3.5 End Uses. Finished compost is a valuable soil amendment that can be used in a variety of applications, from agriculture to landscaping to reforestation projects to residential gardening. Compost can benefit the biological, chemical, and physical properties of soil, including soil porosity, water retention, resistance to wind and water erosion, and crusting. Compost regulates the storage and release of nutrients, enhances the development of beneficial microorganisms, builds up plant resistance to parasites and diseases, and promotes faster root development. Plants grown using good quality compost can produce higher yields and show less weed growth.
3.5.1 Potential Uses at Air Force Installations. End uses for compost will depend on compost product quality, size, and local conditions. Proven applications include use of compost as a soil amendment, fertilizer supplement, top dressing, mulch, landscape planting material, potting mix component, peat substitute, landfill cover material, topsoil for road and construction work, soil erosion prevention, water quality applications, and bioremediation of contaminated soils. Compost can be provided to installation housing residents through housing self-help stores.
Although compost quality will largely determine potential end uses, both high- and low-quality compost can be used at installations. Generally, high-quality compost should be used in locations where people or animals come in direct contact with the compost or in the upgrade of public lands. Lower quality compost can be used for purposes such as land reclamation, landfill cover, berming, and to maintain road shoulders. Compost is valuable for land reclamation areas because of its high water retention capacity. A coarse compost with low water retention may be preferred for areas where weed control is necessary.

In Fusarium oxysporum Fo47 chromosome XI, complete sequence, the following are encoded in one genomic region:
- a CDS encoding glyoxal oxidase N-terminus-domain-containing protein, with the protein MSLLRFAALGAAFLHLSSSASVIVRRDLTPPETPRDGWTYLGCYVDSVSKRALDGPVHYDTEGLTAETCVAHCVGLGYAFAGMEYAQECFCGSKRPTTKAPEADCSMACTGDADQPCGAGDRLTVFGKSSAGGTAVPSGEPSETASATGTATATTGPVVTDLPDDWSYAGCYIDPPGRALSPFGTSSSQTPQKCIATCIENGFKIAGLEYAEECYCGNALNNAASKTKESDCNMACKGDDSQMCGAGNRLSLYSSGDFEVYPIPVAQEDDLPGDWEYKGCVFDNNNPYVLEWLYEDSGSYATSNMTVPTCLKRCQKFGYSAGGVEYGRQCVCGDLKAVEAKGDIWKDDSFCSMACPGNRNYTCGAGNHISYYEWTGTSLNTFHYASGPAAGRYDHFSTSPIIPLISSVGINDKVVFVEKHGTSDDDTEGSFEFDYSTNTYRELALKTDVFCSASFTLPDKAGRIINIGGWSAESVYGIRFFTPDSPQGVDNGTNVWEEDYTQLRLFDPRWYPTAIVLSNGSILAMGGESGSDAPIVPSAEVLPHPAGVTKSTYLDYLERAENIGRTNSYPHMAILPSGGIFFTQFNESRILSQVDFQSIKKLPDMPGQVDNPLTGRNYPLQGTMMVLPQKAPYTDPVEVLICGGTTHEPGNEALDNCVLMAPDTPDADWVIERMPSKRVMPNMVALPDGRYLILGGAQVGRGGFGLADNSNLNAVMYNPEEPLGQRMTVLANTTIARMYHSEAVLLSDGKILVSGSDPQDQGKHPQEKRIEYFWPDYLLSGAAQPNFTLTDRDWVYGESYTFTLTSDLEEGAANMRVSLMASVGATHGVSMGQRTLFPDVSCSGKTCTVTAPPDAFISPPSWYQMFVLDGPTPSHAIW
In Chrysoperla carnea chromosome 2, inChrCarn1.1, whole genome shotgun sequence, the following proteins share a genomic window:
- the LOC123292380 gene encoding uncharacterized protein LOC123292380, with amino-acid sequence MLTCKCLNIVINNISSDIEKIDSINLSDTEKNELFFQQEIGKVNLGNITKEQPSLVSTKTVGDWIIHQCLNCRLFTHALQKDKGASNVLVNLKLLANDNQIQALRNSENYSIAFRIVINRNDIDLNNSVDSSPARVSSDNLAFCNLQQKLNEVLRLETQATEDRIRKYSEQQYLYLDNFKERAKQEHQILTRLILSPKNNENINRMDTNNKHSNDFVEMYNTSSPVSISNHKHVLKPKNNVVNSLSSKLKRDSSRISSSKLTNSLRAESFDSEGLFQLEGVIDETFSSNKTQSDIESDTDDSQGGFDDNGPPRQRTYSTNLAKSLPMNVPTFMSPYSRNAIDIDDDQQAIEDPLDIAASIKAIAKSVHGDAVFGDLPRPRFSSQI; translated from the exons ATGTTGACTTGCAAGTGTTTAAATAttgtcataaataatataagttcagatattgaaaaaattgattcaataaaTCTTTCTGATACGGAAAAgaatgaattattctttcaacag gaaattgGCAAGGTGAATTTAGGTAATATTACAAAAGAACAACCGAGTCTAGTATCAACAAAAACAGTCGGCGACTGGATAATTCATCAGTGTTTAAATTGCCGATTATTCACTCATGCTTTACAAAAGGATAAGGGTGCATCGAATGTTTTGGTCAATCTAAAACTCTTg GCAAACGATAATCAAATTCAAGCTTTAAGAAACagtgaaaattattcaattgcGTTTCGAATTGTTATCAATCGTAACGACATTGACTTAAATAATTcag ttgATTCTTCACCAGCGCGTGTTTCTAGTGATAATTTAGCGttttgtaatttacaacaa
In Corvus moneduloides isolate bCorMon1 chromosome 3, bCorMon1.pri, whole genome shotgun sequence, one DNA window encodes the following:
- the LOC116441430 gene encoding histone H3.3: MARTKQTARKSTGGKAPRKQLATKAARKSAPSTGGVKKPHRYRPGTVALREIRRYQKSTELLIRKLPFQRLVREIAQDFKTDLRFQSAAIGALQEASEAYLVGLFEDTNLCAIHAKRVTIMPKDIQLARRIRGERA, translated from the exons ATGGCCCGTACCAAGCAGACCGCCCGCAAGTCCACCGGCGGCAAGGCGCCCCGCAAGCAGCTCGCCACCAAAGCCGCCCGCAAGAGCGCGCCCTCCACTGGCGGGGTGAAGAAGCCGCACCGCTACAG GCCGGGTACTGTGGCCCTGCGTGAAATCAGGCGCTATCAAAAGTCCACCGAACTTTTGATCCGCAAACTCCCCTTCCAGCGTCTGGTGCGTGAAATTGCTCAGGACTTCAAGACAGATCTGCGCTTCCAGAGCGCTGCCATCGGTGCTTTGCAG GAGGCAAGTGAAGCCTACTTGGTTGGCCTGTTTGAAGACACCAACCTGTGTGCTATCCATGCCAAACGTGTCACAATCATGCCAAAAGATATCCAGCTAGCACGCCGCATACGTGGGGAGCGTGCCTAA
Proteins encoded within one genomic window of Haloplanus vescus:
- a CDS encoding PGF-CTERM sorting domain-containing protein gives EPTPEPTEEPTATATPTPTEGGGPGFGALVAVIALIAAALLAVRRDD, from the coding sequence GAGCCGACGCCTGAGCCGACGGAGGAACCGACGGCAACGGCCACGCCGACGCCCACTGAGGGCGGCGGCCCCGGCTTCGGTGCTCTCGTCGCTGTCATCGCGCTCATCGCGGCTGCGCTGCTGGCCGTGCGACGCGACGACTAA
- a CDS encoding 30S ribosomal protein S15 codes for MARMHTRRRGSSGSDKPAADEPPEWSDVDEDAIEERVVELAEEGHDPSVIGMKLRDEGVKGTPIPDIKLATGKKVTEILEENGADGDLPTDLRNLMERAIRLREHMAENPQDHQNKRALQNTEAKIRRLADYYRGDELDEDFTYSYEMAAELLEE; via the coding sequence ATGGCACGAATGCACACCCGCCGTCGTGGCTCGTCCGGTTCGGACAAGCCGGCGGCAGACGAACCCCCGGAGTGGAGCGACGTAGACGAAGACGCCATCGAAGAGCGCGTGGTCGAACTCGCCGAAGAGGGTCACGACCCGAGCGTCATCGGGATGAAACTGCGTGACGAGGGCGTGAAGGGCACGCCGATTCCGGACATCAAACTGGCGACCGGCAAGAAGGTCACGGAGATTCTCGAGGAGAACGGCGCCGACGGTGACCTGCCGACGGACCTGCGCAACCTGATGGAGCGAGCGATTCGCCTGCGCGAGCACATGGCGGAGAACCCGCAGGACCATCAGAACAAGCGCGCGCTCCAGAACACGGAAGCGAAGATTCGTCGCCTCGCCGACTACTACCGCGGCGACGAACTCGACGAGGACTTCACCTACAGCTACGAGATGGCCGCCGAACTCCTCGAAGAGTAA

Compost used on Air Force installations must comply with both state and federal standards for land application. Beyond these standards, quality criteria for compost is discussed in the Quality Control section of this guide.
3.6 Other Alternatives. There are other alternatives available for yard waste instead of a centralized composting program or disposal. Grasscycling and backyard composting are two methods implemented at some Air Force installations.
3.6.1 Grasscycling. Grasscycling encourages leaving grass clippings on mowed lawns. A thin layer of grass clippings and leaves can improve soil moisture retention abilities and can act as a natural fertilizer, reducing the need for commercial fertilizers. Grasscycling ideas also include promoting the use of mulching mowers, advocating higher grass height standards, encouraging more frequent mowing, and instituting water-wise policies.
3.6.2 Backyard Composting. Backyard composting programs can be an integral part of a comprehensive solid waste management program. To encourage backyard composting programs, composting bins can be provided free of charge to military family housing residents, or provided on loan through MFH self-help stores. Brochures or information papers on backyard composting techniques can be provided to residents through the housing self-help store and during awareness fairs and events. Technical assistance courses can be provided to residents who are interested in pursuing backyard composting. Programs to promote interest in backyard composting can be initiated in base schools.
3.7 Summary. Compost is the natural recycling of organic wastes into one of nature's best mulches and soil amendments. Composting programs can offer an efficient, cost-effective method of reducing operating costs while complying with Air Force and DoD pollution prevention policies and achieving solid waste reduction goals.